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Everything posted by Darwination

  1. Some fantastic comics from all sorts of publishers (I especially liked all the Foxes). Overstreet may have a little adjusting to do in the GA romances
  2. Killer main article there, and I mean to get into the magazine indexes, too, as I'm particularly keen on the mid-50s magazines as an extension of the Timely/Atlas scanning project. I'd cast an aside, though, and say not to overlook True or Saga (or Cavalier or Cavalcade a rung down) just because the material is a bit staid and hasn't crossed into the Ilsa She Wolf of the SS territories of the later sweats. Some of the early sweats drew in some bigger names in fiction and journalism (and art for that matter) and are fantastic reading. For my personal tastes, late 50s is actually the sweet spot.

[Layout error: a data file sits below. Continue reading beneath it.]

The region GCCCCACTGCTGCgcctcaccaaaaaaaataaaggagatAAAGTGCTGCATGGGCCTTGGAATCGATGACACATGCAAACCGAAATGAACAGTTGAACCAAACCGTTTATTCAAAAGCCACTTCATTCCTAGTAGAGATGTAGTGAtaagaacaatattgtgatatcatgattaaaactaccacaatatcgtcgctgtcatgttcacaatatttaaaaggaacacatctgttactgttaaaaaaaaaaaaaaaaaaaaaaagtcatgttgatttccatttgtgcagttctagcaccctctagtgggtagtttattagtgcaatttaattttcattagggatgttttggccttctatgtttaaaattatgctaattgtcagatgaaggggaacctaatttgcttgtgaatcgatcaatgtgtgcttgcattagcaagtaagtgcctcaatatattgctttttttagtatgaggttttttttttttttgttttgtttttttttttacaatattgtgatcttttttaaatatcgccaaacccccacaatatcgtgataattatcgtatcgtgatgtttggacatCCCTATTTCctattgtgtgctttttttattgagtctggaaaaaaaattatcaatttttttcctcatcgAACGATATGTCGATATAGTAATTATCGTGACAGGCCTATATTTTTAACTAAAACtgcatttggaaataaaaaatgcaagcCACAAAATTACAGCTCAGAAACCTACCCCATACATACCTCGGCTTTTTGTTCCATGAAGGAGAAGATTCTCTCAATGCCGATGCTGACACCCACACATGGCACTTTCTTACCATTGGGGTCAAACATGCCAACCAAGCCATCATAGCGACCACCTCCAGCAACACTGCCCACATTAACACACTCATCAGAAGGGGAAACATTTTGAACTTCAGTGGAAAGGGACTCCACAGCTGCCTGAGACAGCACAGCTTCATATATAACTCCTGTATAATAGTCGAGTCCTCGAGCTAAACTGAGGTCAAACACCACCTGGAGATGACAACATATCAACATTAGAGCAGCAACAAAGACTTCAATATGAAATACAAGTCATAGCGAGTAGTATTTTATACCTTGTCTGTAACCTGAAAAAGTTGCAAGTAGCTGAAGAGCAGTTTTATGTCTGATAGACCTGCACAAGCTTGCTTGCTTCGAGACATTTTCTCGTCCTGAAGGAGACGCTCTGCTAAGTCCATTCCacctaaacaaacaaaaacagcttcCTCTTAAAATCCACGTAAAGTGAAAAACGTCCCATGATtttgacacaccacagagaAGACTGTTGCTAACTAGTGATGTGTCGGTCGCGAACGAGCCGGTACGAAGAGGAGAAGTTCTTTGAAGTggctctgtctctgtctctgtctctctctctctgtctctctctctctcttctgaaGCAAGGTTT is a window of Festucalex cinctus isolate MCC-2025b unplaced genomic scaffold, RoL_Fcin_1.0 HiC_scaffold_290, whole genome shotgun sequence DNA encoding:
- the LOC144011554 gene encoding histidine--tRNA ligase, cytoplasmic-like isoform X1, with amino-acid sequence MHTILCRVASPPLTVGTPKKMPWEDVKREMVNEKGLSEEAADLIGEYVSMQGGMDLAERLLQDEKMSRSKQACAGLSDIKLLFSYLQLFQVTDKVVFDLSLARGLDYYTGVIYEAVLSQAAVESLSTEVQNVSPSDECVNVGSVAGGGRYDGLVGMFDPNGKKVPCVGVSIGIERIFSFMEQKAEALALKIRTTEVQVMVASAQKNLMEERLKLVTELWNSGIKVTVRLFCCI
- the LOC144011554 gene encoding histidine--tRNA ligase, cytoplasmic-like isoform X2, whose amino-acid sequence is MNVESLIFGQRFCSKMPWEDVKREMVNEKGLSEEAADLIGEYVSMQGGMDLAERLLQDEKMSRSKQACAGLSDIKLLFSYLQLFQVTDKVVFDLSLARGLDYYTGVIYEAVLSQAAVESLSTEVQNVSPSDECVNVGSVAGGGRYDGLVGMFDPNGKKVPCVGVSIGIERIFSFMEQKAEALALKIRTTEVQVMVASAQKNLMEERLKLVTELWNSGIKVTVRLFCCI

3. Woo! Westerns aren't dead, they're just playing possum Western bad guys are often missing a tooth. That one's Robert Gibson Jones, Chicago artist like some of the other Ziff-Davis peeps - prolly most remembered for the "girl in dog's mouth" cover. I like this variation of the toothless baddie, yellow tooth, Arnold Kohn, another Z-D Chicagoan.
  4. Cole's a trip, man, the guy's absolutely in touch with some sort of cosmic horror vibe or there's all these covers dripping in blood with monsters from the id, but then you see the Classics Illustrated Juniors or tweaked out funny animal covers. I love his art, but the guy's a total mystery.
  5. Heh, had to go looking, not quite as subtle as some of his paperback art, and it gets even trashier via Subtropic Bob Deis' Flickr
  6. Heh heh fish to the face cover. I laugh every time No doubt the classic covers get action, but it is very nice that you can still grab a beater copy of your average crime title for the price of a big mac meal. Hillman and Ace crime comics are great and very cheap.